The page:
Lesson video

In progress...


Hello, my name's Miss Robson.

Today, we're going to be learning the "Two Dickie Bird" song.

Then we're going to be practising counting to and from 10.

When we've practised that we're going to use that skill to play a game.

All you will need for today is 10 things that you can use as bricks to build a wall.

I'm going to be using DUPLO, but you could use LEGO, cubes, or counters.

I'll give you a second now to pause the video and go and collect these resources if you need to.

The first thing we're going to do is we're going to learn the two dickie bird rhyme.

The two little dickie bird nursery rhyme goes like this.

Two little dickie birds sitting on a wall.

One named Peter.

One named Paul.

Fly away, Peter.

Fly away, Paul.

Come back, Peter.

Come back, Paul.

I'm going to try that one more time.

Can you see if you can join in? Two little dickie birds sitting on a wall.

One named Peter.

One named Paul.

Fly away, Peter.

Fly away, Paul.

Come back, Peter.

Come back, Paul.

In the rhyme, there are two birds.

We start with two.

One flies away.

One less than two is one.

Then the other one flies away.

One less than one is zero.

Then Peter comes back.

One more than zero is one.

And then Paul comes back.

One more than one is two.

Now we're going to practise counting to and from 10.

You can follow along with the numbers on the screen.

One, two, three, four, five, six, seven, eight, nine, 10.

Let's count backwards.

Ten, nine, eight, seven, six, five, four, three, two, one, zero.

Sometimes I sing the little number song to help me too.

♪ One little, two little, three little numbers ♪ ♪ Four little, five little, six little numbers ♪ ♪ Seven little, eight little, nine little numbers ♪ ♪ 10 little numbers ♪ And backwards.

♪ 10 little, nine little, eight little numbers ♪ ♪ Seven little, six little, five little numbers ♪ ♪ Four little, three little, two little numbers ♪ ♪ One little number ♪ Can you have a go now counting from one to 10? I'll start you off.

One, two, three.


Now let's start at 10 and count back down to one.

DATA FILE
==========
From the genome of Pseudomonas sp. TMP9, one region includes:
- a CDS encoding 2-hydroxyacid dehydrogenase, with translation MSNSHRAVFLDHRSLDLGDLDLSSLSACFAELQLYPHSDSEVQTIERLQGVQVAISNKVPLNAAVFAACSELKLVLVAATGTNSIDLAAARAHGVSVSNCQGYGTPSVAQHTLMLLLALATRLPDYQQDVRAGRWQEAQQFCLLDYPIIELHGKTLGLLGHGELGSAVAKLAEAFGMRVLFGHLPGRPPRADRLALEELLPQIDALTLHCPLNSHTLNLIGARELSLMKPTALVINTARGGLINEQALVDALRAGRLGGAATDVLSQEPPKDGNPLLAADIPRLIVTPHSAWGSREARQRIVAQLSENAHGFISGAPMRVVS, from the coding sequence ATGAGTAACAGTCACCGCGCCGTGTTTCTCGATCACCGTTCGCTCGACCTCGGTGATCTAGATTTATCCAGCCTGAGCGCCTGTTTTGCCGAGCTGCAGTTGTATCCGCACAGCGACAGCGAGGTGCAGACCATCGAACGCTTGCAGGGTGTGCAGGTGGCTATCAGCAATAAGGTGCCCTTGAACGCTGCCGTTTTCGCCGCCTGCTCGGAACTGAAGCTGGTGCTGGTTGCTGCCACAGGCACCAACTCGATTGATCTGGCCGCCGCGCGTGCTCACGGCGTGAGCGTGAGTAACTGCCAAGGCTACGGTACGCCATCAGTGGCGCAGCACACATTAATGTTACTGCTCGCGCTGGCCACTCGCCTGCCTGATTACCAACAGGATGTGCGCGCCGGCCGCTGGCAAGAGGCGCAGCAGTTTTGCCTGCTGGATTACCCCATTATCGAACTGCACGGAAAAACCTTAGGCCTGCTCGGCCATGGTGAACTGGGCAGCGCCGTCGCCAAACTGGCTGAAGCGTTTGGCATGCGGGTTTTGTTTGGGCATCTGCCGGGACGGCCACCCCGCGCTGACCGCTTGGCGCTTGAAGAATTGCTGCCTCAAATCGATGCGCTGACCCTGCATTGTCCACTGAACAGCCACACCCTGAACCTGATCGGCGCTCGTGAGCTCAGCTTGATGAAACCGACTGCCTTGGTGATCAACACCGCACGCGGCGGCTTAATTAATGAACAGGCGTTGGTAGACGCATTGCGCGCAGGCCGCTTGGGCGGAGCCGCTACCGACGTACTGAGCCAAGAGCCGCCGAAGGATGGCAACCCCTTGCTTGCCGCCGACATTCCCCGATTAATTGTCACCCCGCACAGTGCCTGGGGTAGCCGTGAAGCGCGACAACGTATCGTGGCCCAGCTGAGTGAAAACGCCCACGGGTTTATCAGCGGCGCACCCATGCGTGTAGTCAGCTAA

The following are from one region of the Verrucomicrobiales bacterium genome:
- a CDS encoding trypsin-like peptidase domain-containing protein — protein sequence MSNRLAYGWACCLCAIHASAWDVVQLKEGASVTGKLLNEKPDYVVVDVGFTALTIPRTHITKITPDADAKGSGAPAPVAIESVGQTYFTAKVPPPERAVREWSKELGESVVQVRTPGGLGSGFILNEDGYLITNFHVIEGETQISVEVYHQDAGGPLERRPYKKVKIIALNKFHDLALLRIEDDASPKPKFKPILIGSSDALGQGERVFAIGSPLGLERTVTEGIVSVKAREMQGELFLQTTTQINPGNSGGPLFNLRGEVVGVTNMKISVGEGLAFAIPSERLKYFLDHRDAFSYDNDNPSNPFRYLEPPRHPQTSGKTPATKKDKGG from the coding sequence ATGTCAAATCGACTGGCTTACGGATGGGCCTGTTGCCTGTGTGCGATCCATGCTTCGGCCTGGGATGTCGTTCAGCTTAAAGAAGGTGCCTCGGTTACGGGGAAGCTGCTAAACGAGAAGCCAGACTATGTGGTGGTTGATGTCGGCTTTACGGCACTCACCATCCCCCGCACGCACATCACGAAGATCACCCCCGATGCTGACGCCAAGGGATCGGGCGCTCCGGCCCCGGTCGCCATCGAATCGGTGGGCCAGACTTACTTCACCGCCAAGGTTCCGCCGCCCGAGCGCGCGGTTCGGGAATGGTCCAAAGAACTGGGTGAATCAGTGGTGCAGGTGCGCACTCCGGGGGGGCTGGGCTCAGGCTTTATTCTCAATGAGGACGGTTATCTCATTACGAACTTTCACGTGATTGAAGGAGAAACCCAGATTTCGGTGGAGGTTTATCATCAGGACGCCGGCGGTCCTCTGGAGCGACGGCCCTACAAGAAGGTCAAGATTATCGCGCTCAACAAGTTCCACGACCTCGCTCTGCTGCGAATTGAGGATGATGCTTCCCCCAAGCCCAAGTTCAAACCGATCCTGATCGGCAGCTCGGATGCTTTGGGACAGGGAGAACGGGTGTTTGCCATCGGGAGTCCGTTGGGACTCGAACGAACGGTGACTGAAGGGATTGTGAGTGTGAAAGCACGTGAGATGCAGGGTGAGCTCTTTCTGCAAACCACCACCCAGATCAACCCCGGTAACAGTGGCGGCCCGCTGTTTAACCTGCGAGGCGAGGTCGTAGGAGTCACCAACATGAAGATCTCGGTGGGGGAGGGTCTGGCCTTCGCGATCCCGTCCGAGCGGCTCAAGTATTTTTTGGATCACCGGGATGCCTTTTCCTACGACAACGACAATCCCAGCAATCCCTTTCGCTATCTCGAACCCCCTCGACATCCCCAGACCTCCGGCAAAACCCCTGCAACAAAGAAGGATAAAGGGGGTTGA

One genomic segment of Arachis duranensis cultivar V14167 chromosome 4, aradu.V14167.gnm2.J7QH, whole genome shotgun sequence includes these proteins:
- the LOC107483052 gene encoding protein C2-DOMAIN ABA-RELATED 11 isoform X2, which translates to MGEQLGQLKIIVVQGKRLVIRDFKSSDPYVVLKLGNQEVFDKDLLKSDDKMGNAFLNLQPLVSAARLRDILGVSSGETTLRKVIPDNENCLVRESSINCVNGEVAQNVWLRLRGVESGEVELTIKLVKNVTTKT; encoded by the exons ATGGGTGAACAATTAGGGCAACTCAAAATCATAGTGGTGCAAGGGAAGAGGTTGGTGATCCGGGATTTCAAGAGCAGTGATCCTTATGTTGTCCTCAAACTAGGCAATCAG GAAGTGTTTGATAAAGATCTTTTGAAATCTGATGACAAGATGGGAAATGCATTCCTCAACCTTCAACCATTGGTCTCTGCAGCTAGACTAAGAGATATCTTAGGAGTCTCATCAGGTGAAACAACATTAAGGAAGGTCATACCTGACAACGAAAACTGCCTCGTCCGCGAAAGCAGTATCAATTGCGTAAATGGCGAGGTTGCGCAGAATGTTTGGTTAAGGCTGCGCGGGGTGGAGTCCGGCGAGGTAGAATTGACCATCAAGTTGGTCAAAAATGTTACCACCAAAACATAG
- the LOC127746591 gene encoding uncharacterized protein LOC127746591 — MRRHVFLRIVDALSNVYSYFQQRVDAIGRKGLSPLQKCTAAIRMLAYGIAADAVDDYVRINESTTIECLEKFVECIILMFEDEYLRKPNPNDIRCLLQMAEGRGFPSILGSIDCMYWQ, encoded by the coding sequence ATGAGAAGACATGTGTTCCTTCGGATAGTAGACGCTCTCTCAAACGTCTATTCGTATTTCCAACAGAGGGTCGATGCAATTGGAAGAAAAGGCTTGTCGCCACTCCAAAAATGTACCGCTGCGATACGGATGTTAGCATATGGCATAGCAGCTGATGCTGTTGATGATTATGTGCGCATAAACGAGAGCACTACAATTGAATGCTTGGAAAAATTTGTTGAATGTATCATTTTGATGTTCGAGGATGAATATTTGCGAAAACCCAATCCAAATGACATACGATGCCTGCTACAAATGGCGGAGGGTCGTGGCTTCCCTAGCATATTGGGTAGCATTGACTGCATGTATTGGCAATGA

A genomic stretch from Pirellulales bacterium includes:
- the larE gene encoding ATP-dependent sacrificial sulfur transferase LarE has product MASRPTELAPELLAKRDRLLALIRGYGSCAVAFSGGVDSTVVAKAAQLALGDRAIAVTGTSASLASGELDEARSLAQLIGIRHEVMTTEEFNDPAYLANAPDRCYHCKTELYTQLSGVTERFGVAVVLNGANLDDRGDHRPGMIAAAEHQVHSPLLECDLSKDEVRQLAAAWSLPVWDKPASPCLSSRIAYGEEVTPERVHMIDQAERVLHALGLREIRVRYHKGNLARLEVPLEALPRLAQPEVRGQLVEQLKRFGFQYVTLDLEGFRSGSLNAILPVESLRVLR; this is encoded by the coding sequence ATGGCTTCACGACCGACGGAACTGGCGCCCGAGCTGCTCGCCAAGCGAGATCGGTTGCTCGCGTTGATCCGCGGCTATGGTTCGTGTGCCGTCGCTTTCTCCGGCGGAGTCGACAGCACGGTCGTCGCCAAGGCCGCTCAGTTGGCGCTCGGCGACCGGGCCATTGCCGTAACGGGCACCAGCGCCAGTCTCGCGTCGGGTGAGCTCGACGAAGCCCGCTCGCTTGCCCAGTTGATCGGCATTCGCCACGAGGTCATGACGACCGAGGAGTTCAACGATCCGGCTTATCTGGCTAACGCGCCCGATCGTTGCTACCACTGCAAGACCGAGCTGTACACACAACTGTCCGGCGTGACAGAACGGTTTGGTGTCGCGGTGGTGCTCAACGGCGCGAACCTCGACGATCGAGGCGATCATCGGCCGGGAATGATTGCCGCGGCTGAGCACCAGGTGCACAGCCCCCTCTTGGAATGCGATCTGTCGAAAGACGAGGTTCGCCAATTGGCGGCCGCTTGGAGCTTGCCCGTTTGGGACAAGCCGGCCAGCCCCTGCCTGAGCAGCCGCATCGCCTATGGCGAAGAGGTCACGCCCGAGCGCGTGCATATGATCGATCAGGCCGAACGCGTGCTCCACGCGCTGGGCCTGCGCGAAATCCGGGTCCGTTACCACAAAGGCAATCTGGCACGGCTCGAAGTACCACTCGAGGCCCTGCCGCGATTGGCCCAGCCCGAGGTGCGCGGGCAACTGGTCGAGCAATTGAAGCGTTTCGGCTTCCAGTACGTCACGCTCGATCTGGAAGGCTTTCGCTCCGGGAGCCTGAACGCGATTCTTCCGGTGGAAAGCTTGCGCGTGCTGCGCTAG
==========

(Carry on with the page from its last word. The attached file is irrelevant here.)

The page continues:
Ready? 10, nine, eight.


We're going to use that skill of counting on and counting back to play a game called Take Down the Wall.

This is a game that you can play with a partner, or you can play without a partner.

Today, I'm going to be playing without a partner, and I'm to be using Peter and Paul as my players.

To play Take Down the Wall, you need to start by building a wall.

I've got a row with two, a row with three, a row with two, and a row with three blocks at the bottom.

This is a repeating pattern.

Two, three, two, three.

I also have my two characters.

I have Peter over here, and I have Paul.

If you're playing with your talk partner, you would be Peter or Paul.

You take it in turns to take away one or two blocks.

And the winner is the person who takes away the last block from the bottom row.

I'm going to let Paul start.

Paul is going to take away two.



Now it's Peter's turn.

Peter's just going to take away one.

Now, it's Paul's turn.

Paul's going to take away two again.



Now, it's Peter's turn.

Peter's going to take away just one block.

Now, it's Paul's turn.

Paul's going to take away two blocks.



Uh oh, now it's Peter's turn.

And there are only two blocks left.

So Peter will take away the last two blocks, and Peter wins.

Take Down the Wall is a strategy game where you have to think a few moves ahead and decide how many blocks you need to take away in order for you to win.

At the end of my game, it was Peter's turn.

And there were two blocks left.

If Peter had just taken one block, then it would have been Paul's turn, and Paul would have won by taking away the last block.

But because there were two blocks left and Peter can take two, Peter took both away, and Peter won.

Your task in just a minute is going to be to play this game, either by yourself or with a talk partner if you have one.

You'll need those 10 things now, whether they're cubes, counters, blocks, or LEGO, and you've got to assemble your wall.

Remember you need to start with two blocks at the top, three blocks, two blocks, and then your last row with three blocks.

And you might want to have some characters nearby to help you remember whose turn it is.

It's time for you to have a go at playing now, either playing with your talk partner or playing by yourself and sharing out to Peter and to Paul.

As you play, I want you to have a go at predicting who you think is going to win.

Pause the video to complete your task.

When you're finished, press play.

Did you predict that the right person was going to win? If not, play again and see this time if you can guess who will win.

You might need to think a few moves ahead and think about how many bricks need to be taken away for somebody to win.

Thank you for joining me today.

I had fun, and I hope you did too.

You've done some fantastic learning.

If you'd like to share your work with Oak National, ask a parent or carer to share your work on Twitter, by tagging @OakNational and #LearnwithOak.

We'd love to see what work you've been doing.

See you next time.